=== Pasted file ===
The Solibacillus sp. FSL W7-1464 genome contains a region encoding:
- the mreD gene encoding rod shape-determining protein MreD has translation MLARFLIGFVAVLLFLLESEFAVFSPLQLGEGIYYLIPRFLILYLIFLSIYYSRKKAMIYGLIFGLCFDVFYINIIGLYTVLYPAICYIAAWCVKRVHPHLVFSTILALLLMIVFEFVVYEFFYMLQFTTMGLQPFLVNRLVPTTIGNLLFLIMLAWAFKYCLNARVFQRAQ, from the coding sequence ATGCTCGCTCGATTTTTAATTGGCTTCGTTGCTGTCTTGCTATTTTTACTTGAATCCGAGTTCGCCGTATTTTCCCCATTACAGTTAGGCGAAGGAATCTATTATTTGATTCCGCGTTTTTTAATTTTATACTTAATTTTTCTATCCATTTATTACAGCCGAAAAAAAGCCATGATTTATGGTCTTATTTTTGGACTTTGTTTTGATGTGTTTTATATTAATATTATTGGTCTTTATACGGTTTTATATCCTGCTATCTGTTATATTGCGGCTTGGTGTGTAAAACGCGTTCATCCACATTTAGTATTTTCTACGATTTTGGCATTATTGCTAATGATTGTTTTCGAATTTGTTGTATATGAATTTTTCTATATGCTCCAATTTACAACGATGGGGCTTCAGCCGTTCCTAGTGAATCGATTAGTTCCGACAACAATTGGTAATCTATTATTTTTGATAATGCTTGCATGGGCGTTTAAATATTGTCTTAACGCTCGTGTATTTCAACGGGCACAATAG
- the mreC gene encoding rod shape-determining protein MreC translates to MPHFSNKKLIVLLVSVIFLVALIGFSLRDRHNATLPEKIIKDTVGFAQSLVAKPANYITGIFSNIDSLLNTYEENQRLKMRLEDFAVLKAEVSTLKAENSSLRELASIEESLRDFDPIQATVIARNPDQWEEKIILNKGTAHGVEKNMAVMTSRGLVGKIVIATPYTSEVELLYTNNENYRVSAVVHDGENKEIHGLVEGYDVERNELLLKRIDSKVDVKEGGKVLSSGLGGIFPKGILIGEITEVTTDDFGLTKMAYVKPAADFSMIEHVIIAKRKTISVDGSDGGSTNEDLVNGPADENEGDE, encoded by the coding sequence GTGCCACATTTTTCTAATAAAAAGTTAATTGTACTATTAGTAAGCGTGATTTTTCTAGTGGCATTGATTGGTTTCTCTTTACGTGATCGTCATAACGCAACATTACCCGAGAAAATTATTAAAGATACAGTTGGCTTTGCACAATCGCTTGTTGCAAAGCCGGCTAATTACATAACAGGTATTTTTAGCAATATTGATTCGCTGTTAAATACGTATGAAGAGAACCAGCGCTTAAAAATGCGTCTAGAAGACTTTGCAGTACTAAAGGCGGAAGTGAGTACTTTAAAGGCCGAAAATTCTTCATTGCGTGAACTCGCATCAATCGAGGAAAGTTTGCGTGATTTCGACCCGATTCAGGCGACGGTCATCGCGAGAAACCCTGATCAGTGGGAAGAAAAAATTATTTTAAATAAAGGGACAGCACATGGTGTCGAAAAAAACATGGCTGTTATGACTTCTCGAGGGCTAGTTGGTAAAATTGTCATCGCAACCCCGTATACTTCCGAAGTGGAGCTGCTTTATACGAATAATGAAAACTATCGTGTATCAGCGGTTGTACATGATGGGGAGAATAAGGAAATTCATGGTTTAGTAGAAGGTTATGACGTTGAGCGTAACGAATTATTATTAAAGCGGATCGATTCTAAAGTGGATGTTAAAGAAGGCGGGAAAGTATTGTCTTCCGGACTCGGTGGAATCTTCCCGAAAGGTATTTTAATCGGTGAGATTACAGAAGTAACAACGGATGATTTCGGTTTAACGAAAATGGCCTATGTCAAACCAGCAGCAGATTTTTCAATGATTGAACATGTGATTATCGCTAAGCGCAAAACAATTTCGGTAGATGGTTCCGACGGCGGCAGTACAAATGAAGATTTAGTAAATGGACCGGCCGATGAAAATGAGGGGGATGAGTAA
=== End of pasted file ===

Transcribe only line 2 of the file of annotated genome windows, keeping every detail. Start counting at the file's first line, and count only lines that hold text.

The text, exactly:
- the mreD gene encoding rod shape-determining protein MreD has translation MLARFLIGFVAVLLFLLESEFAVFSPLQLGEGIYYLIPRFLILYLIFLSIYYSRKKAMIYGLIFGLCFDVFYINIIGLYTVLYPAICYIAAWCVKRVHPHLVFSTILALLLMIVFEFVVYEFFYMLQFTTMGLQPFLVNRLVPTTIGNLLFLIMLAWAFKYCLNARVFQRAQ, from the coding sequence ATGCTCGCTCGATTTTTAATTGGCTTCGTTGCTGTCTTGCTATTTTTACTTGAATCCGAGTTCGCCGTATTTTCCCCATTACAGTTAGGCGAAGGAATCTATTATTTGATTCCGCGTTTTTTAATTTTATACTTAATTTTTCTATCCATTTATTACAGCCGAAAAAAAGCCATGATTTATGGTCTTATTTTTGGACTTTGTTTTGATGTGTTTTATATTAATATTATTGGTCTTTATACGGTTTTATATCCTGCTATCTGTTATATTGCGGCTTGGTGTGTAAAACGCGTTCATCCACATTTAGTATTTTCTACGATTTTGGCATTATTGCTAATGATTGTTTTCGAATTTGTTGTATATGAATTTTTCTATATGCTCCAATTTACAACGATGGGGCTTCAGCCGTTCCTAGTGAATCGATTAGTTCCGACAACAATTGGTAATCTATTATTTTTGATAATGCTTGCATGGGCGTTTAAATATTGTCTTAACGCTCGTGTATTTCAACGGGCACAATAG